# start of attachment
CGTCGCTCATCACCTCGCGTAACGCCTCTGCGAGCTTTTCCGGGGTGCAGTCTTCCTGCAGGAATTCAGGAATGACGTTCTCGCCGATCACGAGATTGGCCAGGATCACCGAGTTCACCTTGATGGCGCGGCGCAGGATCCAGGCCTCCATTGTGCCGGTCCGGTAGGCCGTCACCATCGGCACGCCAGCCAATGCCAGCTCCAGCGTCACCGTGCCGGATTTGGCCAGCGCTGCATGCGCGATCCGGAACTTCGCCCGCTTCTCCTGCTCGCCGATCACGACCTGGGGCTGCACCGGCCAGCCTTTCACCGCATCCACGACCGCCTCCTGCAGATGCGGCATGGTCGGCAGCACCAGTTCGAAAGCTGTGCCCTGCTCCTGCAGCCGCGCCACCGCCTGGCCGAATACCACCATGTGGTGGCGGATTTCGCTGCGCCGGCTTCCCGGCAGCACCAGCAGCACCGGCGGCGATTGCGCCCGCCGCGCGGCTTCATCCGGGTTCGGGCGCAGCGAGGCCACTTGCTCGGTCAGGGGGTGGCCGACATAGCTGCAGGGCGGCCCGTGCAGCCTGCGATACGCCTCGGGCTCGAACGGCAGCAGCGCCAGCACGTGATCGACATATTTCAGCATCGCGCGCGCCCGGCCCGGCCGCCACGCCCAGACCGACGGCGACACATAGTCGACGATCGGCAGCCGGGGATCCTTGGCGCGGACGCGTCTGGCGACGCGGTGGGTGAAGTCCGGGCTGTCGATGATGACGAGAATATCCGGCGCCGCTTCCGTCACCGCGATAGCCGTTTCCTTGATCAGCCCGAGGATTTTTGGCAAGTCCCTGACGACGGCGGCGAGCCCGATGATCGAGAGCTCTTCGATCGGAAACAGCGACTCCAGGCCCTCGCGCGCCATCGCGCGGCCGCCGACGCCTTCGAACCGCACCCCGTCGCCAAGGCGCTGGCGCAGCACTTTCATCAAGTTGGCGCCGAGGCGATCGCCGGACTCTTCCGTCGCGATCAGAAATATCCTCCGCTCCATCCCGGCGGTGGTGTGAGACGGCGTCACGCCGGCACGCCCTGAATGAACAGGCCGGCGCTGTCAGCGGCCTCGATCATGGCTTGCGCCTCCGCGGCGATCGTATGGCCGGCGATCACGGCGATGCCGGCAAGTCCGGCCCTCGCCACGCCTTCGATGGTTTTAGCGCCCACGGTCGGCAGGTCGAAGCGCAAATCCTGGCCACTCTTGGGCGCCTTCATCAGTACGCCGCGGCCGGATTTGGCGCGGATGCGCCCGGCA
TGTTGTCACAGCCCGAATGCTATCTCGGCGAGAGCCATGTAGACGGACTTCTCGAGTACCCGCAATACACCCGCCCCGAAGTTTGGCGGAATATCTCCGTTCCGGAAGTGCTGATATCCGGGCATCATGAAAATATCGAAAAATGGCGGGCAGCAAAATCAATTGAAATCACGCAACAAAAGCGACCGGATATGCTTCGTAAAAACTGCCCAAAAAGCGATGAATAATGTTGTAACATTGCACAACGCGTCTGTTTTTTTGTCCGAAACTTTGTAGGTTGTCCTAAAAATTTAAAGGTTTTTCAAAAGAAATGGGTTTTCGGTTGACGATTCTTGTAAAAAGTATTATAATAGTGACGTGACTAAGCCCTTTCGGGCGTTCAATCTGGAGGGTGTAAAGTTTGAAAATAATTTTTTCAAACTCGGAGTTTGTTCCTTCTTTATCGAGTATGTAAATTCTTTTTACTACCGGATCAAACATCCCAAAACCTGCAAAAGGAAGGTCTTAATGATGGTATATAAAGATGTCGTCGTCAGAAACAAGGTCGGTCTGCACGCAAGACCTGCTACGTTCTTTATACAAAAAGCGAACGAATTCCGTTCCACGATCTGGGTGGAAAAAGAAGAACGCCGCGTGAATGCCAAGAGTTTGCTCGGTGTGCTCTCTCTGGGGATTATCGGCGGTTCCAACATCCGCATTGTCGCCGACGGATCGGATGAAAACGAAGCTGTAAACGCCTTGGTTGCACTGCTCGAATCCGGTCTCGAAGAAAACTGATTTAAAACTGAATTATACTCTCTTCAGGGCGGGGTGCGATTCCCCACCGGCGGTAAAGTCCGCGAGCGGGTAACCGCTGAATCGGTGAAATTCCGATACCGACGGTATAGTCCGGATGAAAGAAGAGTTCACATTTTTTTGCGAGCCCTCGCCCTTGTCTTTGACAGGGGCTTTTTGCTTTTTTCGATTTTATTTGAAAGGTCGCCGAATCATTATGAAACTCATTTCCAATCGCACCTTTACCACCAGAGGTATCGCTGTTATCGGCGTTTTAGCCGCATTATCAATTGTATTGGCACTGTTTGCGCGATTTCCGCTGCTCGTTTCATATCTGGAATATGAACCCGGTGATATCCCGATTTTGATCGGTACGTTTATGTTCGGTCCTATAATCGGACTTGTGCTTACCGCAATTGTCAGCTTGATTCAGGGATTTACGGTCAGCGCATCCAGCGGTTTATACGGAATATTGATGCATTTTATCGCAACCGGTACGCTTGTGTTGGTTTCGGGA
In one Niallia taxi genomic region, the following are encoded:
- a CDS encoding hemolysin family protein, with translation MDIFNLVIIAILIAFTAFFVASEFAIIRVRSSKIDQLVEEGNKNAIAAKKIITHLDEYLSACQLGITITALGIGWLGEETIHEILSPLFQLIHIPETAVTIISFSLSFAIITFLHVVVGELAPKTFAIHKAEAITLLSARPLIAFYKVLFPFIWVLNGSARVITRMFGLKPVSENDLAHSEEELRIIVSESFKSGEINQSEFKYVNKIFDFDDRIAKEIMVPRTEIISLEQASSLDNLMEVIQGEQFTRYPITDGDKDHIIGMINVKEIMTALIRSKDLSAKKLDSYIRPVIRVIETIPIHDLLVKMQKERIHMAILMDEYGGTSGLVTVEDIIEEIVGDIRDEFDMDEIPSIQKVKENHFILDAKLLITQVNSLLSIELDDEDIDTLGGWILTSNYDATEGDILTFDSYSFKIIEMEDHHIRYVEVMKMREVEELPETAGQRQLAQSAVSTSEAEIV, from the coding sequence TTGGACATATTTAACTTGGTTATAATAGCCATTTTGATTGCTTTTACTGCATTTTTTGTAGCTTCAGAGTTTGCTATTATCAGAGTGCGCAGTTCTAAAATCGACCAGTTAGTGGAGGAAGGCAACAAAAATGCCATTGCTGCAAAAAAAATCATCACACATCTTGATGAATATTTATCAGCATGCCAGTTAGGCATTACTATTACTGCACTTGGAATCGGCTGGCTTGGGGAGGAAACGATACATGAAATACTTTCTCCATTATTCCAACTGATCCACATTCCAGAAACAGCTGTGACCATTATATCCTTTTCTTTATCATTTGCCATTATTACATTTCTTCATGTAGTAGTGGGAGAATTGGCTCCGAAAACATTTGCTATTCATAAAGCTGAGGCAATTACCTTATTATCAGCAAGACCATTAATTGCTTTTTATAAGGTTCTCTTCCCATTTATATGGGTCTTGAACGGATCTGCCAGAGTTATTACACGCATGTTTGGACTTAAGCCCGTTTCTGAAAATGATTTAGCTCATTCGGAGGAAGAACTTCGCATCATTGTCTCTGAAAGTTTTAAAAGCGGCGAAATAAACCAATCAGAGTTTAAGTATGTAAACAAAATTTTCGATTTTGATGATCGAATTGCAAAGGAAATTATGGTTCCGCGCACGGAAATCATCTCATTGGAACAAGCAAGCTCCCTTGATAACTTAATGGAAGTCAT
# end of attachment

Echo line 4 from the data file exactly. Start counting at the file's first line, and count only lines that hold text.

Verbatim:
- a CDS encoding hemolysin family protein, with translation MDIFNLVIIAILIAFTAFFVASEFAIIRVRSSKIDQLVEEGNKNAIAAKKIITHLDEYLSACQLGITITALGIGWLGEETIHEILSPLFQLIHIPETAVTIISFSLSFAIITFLHVVVGELAPKTFAIHKAEAITLLSARPLIAFYKVLFPFIWVLNGSARVITRMFGLKPVSENDLAHSEEELRIIVSESFKSGEINQSEFKYVNKIFDFDDRIAKEIMVPRTEIISLEQASSLDNLMEVIQGEQFTRYPITDGDKDHIIGMINVKEIMTALIRSKDLSAKKLDSYIRPVIRVIETIPIHDLLVKMQKERIHMAILMDEYGGTSGLVTVEDIIEEIVGDIRDEFDMDEIPSIQKVKENHFILDAKLLITQVNSLLSIELDDEDIDTLGGWILTSNYDATEGDILTFDSYSFKIIEMEDHHIRYVEVMKMREVEELPETAGQRQLAQSAVSTSEAEIV, from the coding sequence TTGGACATATTTAACTTGGTTATAATAGCCATTTTGATTGCTTTTACTGCATTTTTTGTAGCTTCAGAGTTTGCTATTATCAGAGTGCGCAGTTCTAAAATCGACCAGTTAGTGGAGGAAGGCAACAAAAATGCCATTGCTGCAAAAAAAATCATCACACATCTTGATGAATATTTATCAGCATGCCAGTTAGGCATTACTATTACTGCACTTGGAATCGGCTGGCTTGGGGAGGAAACGATACATGAAATACTTTCTCCATTATTCCAACTGATCCACATTCCAGAAACAGCTGTGACCATTATATCCTTTTCTTTATCATTTGCCATTATTACATTTCTTCATGTAGTAGTGGGAGAATTGGCTCCGAAAACATTTGCTATTCATAAAGCTGAGGCAATTACCTTATTATCAGCAAGACCATTAATTGCTTTTTATAAGGTTCTCTTCCCATTTATATGGGTCTTGAACGGATCTGCCAGAGTTATTACACGCATGTTTGGACTTAAGCCCGTTTCTGAAAATGATTTAGCTCATTCGGAGGAAGAACTTCGCATCATTGTCTCTGAAAGTTTTAAAAGCGGCGAAATAAACCAATCAGAGTTTAAGTATGTAAACAAAATTTTCGATTTTGATGATCGAATTGCAAAGGAAATTATGGTTCCGCGCACGGAAATCATCTCATTGGAACAAGCAAGCTCCCTTGATAACTTAATGGAAGTCAT